King Yellowman: Meaningful Bodies in Jamaican Dancehall Culture

King Yellowman: Meaningful Bodies in Jamaican Dancehall Culture

By Brent Hagerman
US$ 50.00
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Book Description

Jamaican deejay Yellowman divided a country with his bawdy songs and his very body: he has been wildly popular among dancehall fans, yet widely despised by polite society. Even though his contribution to Jamaican musical culture is immense, scholars have ignored him and reggae histories have largely misunderstood him.

King Yellowman: Meaningful Bodies in Jamaican Dancehall Culture is the first serious study of one Jamaica's most significant artists and dancehall’s first major international star. It is a critical biography designed to satisfy fans while furthering academic discourse on dancehall by offering a new perspective on the way Yellowman negotiates the slackness/culture binary in Jamaican music.

Based on years of ethnographic fieldwork, Brent Hagerman begins with the compelling story of Winston Foster’s early life as an abandoned ghetto outcast and his hard-fought journey to become the King of Dancehall, then goes on to a critical exploration of the marginalization of people with albinism in Jamaica and the use of slackness in Caribbean music. Through slackness and his mobilization of Rastafarian symbols, Yellowman subverts embedded Jamaican cultural notions of sexuality, gender, and race to overcome his cultural displacement, promote his yellow body as sexually appealing and forge a place for himself among the Jamaican body politic.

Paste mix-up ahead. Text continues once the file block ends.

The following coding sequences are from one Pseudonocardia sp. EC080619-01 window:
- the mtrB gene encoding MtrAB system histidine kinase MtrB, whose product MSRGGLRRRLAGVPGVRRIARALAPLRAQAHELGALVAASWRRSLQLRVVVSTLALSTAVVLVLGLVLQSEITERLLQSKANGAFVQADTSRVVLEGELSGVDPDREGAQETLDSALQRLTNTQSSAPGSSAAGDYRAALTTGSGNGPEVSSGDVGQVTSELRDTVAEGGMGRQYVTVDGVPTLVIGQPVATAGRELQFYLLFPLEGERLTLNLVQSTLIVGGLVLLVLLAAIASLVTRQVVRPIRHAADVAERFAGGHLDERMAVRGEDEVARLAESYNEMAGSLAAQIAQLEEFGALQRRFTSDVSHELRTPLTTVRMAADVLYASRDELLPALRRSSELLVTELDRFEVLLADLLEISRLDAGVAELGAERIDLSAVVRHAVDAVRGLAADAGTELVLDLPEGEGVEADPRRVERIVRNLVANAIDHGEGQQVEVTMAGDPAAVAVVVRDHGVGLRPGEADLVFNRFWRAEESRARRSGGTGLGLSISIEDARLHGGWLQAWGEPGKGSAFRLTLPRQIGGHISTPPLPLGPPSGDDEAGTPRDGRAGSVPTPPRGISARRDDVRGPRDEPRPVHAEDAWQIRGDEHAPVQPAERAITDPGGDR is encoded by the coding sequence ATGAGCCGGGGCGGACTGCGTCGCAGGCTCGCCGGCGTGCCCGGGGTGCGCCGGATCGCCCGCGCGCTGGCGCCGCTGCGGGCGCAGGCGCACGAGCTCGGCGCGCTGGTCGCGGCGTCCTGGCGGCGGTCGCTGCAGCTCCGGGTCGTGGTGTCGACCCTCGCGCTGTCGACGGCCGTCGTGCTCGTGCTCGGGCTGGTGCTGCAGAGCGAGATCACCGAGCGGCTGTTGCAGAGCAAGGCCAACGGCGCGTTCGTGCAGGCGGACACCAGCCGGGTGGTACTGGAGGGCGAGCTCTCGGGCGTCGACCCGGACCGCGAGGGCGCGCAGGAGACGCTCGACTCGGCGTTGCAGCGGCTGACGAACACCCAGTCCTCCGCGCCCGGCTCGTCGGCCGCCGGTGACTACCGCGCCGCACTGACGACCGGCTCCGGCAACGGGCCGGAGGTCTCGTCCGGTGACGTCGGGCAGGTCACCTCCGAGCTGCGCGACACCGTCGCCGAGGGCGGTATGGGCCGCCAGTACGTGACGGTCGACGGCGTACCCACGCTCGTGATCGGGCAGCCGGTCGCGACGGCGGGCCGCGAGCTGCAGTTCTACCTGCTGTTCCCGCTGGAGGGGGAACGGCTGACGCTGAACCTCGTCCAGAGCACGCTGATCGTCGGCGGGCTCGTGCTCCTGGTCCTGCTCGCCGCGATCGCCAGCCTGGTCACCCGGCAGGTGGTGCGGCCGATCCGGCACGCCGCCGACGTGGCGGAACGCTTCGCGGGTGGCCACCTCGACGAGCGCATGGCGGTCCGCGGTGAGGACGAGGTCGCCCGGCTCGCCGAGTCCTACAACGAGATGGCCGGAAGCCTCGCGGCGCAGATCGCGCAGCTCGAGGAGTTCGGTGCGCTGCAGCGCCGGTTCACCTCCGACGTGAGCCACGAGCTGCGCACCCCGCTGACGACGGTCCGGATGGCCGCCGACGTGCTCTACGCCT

Table of Contents
  • Cover
  • Sound Culture series information
  • Title
  • Copyright
  • Dedication
  • Contents
  • Preface
  • Acknowledgements
  • Introduction
  • Part 1. The Life and Times of Yellowman
    • 1. Abandoned: The Early Life of Winston “Yellowman” Foster, 1957–1971
    • 2. From Alpha to Eventide: The Teenage Years, 1971–1976
    • 3. Ranking Dundus: Breaking into the Music Business, 1977–1978
    • 4. Mad over Me: Tastee Talent Competition to Aces International, 1979–1981
    • 5. Ram Jam Master, 1981
    • 6. Jamaica Proud of Me, 1982
    • 7. King Yellowman, 1983–1984
    • 8. Can’t Hide from Jah: Encounters with Religion
    • 9. Sufferation, That’s All I Know: Cancer, 1985
    • 10. Message to the World: Prayer and More Slackness
  • Photographs
  • Part 2. Meaningful Bodies in Jamaican Dancehall Culture
    • Introduction to part 2
    • 11. Yellowman, Race, Sex and Masculinity
    • 12. Yellowman in Reggae Histories and Scholarship
    • 13. Yellowman, Slackness and Social Critique
    • 14. Yellowman as Moral Regulator
    • 15. Yellowman, Sex and Religion
  • Conclusion: Yellowman’s Slackness as Resistance
  • Appendix 1. “Galong Galong Galong”
  • Appendix 2. Selected Album Covers
  • Notes
    • Introduction
    • Chapter 1
    • Chapter 2
    • Chapter 3
    • Chapter 4
    • Chapter 5
    • Chapter 6
    • Chapter 7
    • Chapter 8
    • Chapter 9
    • Chapter 10
    • Chapter 11
    • Chapter 12
    • Chapter 13
    • Chapter 14
    • Chapter 15
    • Appendix
  • References
  • Index
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